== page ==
I was hoping this day wouldn’t come. My 11-year-old mini poodle, Mia, has started to have trouble seeing the tennis ball and climbing stairs in the dark. Luckily, her eyes aren’t so bad that she’s bumping into furniture, but she has made me wonder about LASIK procedures for our furry friends. Is there such thing as LASIK for dogs and other pets?
It turns out there is! While it’s not the same as the LASIK procedures that we humans get, different forms of laser eye surgery do exist to correct certain eye conditions in pets. Even though LASIK MD does not perform laser vision correction on animals, veterinarian ophthalmologists (eye vets) can do a similar procedure for dogs, depending on the animal’s condition.
Cataracts, Glaucoma, Nuclear Sclerosis?
I assumed that Mia was developing cataracts, but her vision problems could be caused by several other things. A cataract refers to any opacity of the lens and can occur over weeks or years, in one eye or both. It’s important to note that most age-related cataracts in dogs are quite small and don’t significantly affect vision, and while canine cataract surgery is available, it isn’t the same as laser vision correction.
Laser eye surgery is, however, a good remedy for glaucoma, a disease which causes poor or worsening vision in dogs. Glaucoma damages the optic nerve and can lead to blindness. The eye can appear swollen, red, or sore with glaucoma, but the disease often goes unnoticed until it is more severe, so regular eye checks at the vet are a good idea. These checks can tell you if your dog could be a candidate for laser eye surgery, due to glaucoma or other eye issues.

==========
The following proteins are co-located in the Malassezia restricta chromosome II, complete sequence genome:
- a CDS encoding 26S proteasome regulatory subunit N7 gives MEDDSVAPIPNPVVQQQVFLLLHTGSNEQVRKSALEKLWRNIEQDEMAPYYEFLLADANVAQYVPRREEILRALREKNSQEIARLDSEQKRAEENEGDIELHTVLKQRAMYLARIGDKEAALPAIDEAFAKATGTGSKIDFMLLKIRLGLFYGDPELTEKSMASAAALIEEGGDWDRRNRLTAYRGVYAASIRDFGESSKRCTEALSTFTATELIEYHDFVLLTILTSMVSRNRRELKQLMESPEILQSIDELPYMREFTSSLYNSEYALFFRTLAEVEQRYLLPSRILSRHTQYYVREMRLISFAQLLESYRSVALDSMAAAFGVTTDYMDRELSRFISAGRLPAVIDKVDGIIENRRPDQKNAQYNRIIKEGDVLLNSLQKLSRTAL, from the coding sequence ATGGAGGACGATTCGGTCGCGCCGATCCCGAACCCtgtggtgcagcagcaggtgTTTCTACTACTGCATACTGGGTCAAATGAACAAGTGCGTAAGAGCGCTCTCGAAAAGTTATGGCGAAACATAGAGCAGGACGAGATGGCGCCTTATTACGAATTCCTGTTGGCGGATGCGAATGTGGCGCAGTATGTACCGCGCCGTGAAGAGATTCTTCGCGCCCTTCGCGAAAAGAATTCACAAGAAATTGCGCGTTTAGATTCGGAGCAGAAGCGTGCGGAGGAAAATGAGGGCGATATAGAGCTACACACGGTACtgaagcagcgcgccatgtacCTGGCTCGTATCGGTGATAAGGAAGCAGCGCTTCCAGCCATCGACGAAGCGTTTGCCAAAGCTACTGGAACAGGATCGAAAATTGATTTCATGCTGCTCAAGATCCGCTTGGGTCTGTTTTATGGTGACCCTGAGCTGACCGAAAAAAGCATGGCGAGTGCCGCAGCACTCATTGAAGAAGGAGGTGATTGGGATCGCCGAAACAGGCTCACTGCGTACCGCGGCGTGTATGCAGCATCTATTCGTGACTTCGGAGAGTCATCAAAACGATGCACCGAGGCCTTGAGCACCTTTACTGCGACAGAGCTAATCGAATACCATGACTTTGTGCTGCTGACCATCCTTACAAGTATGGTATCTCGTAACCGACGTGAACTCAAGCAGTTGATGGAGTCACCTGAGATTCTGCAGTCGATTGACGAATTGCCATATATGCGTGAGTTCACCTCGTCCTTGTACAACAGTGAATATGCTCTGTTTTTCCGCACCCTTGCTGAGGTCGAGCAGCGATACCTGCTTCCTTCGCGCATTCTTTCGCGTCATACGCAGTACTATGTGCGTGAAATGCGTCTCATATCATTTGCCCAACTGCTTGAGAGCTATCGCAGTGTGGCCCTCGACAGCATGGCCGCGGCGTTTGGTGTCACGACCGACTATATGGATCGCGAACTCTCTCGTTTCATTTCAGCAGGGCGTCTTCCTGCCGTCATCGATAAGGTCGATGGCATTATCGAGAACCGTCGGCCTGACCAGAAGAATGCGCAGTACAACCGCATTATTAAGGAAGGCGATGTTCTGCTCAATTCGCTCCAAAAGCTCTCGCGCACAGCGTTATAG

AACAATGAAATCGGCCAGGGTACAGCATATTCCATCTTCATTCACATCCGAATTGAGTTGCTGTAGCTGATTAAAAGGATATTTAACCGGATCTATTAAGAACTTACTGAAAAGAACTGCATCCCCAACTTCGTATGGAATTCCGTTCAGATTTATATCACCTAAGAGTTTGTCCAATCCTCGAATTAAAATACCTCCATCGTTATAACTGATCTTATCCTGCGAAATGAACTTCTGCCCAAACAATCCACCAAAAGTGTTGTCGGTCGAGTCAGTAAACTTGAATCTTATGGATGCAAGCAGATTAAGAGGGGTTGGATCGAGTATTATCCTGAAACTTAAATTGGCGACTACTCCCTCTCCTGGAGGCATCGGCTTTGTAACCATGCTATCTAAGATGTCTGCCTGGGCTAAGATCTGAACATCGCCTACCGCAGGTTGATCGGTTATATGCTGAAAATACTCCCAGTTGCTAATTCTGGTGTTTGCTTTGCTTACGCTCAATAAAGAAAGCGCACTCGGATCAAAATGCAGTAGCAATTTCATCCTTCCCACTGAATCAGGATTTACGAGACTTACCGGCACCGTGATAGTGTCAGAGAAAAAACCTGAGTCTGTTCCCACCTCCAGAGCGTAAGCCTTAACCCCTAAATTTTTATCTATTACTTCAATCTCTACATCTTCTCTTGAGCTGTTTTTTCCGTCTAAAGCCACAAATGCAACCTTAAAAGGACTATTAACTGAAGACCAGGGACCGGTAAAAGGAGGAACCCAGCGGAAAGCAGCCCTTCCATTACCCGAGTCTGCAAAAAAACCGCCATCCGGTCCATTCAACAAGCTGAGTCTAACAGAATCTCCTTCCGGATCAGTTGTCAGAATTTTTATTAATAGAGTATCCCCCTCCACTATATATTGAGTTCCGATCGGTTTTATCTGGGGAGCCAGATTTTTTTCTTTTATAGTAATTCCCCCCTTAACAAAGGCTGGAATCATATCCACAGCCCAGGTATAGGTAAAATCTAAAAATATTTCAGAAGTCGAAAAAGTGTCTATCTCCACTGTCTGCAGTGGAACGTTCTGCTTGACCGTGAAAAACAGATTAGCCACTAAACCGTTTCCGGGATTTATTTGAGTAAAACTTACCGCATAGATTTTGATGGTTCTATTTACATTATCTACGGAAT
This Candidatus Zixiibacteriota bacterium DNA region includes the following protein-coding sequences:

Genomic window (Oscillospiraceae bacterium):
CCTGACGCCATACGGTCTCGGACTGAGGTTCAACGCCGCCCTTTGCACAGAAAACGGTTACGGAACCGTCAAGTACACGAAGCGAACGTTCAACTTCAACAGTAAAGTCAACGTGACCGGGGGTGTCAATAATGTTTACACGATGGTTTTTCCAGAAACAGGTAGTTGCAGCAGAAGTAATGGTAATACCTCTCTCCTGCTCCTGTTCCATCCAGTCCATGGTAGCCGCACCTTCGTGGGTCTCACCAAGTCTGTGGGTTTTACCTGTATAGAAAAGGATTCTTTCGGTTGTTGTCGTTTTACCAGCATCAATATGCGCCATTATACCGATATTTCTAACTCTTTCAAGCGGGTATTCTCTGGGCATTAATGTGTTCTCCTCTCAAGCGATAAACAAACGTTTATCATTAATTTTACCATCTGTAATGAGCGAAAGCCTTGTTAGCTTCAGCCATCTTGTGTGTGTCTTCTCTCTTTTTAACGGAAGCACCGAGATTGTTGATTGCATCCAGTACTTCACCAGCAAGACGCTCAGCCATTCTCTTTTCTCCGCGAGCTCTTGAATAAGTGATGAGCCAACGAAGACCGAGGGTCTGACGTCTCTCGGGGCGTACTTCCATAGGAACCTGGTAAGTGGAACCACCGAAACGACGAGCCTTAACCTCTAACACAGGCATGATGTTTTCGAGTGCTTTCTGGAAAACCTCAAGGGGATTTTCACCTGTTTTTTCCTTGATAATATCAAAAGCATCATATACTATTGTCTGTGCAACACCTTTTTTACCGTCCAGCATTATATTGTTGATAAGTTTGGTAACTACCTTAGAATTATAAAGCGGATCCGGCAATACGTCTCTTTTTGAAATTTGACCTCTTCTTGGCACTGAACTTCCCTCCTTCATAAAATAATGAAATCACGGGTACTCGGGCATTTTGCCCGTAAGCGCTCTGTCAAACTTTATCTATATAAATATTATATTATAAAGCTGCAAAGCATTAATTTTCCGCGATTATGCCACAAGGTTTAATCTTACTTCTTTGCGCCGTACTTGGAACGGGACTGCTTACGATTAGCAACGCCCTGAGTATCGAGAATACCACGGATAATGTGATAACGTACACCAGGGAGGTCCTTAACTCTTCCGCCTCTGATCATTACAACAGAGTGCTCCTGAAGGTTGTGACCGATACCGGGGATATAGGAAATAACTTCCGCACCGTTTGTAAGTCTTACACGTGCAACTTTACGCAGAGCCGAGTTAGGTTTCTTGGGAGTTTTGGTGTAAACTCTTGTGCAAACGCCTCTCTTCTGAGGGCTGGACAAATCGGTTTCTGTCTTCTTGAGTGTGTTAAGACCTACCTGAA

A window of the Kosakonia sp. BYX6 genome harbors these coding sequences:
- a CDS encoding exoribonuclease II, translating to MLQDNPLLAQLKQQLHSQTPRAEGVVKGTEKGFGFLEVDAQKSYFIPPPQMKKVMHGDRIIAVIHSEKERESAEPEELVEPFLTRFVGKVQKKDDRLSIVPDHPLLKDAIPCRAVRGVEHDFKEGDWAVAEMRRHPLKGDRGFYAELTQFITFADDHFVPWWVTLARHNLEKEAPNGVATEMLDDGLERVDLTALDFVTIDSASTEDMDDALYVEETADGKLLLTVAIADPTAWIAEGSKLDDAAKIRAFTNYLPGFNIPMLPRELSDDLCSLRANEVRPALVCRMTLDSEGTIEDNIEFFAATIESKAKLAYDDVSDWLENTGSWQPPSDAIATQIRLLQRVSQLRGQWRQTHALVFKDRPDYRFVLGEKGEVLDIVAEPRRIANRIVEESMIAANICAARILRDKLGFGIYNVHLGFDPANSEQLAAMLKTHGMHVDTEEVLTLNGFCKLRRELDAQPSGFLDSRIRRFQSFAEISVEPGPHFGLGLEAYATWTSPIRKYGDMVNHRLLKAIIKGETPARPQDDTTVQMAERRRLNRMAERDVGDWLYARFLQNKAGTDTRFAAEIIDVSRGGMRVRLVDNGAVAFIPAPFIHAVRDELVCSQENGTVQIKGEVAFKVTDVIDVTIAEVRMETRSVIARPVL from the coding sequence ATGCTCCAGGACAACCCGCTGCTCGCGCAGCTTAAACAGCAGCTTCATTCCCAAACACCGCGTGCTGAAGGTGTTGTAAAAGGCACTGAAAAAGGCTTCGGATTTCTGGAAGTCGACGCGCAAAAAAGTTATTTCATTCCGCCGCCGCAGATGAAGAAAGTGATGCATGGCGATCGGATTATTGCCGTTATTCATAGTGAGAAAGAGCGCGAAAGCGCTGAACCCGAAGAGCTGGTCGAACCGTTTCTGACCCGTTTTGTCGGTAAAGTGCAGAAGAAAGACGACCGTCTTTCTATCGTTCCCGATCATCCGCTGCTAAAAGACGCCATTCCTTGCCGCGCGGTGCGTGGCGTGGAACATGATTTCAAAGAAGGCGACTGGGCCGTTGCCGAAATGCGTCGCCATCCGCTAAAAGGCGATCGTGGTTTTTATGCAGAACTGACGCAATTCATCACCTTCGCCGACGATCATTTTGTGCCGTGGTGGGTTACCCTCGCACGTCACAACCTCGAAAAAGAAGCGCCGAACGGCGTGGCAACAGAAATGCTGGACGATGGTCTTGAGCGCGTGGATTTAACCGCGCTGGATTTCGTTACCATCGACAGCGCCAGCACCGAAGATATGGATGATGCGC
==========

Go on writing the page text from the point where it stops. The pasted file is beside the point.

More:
Many older dogs’ eyes can look cloudy. This is caused by a hardening of the lens, called nuclear sclerosis, which is common in older dogs. The good news is that nuclear sclerosis usually does not interfere with a dog’s ability to see, and only rarely leads to problematic cataracts later.
Considering Laser Eye Surgery For Your Dog? Here’s What to Expect
If you think your dog has glaucoma, or you’re worried about your dog’s vision in general, take him to the vet for a consultation. The vet may refer Noodles (or your equally awesome name for your four-legged companion) to a veterinary ophthalmologist, since only he or she can determine whether a dog or pet should have laser eye surgery.
The laser treatment for for dogs is similar to LASIK for humans in the sense that they both only take a few minutes, and your dog can come home on the same day or the day after. Fluffy will, however, need to wear a cone collar and restrict her physical activity for a few weeks. You’ll also have to administer eye drops four to five times daily during this period, and come for follow-up visits with the vet at the two-week, six-week, three-month, and six-month marks following the procedure.
So, rest assured that it’s possible to get laser eye surgery for dogs if they need it. Until then, just make sure there are no sharp furniture edges that Fido will run into!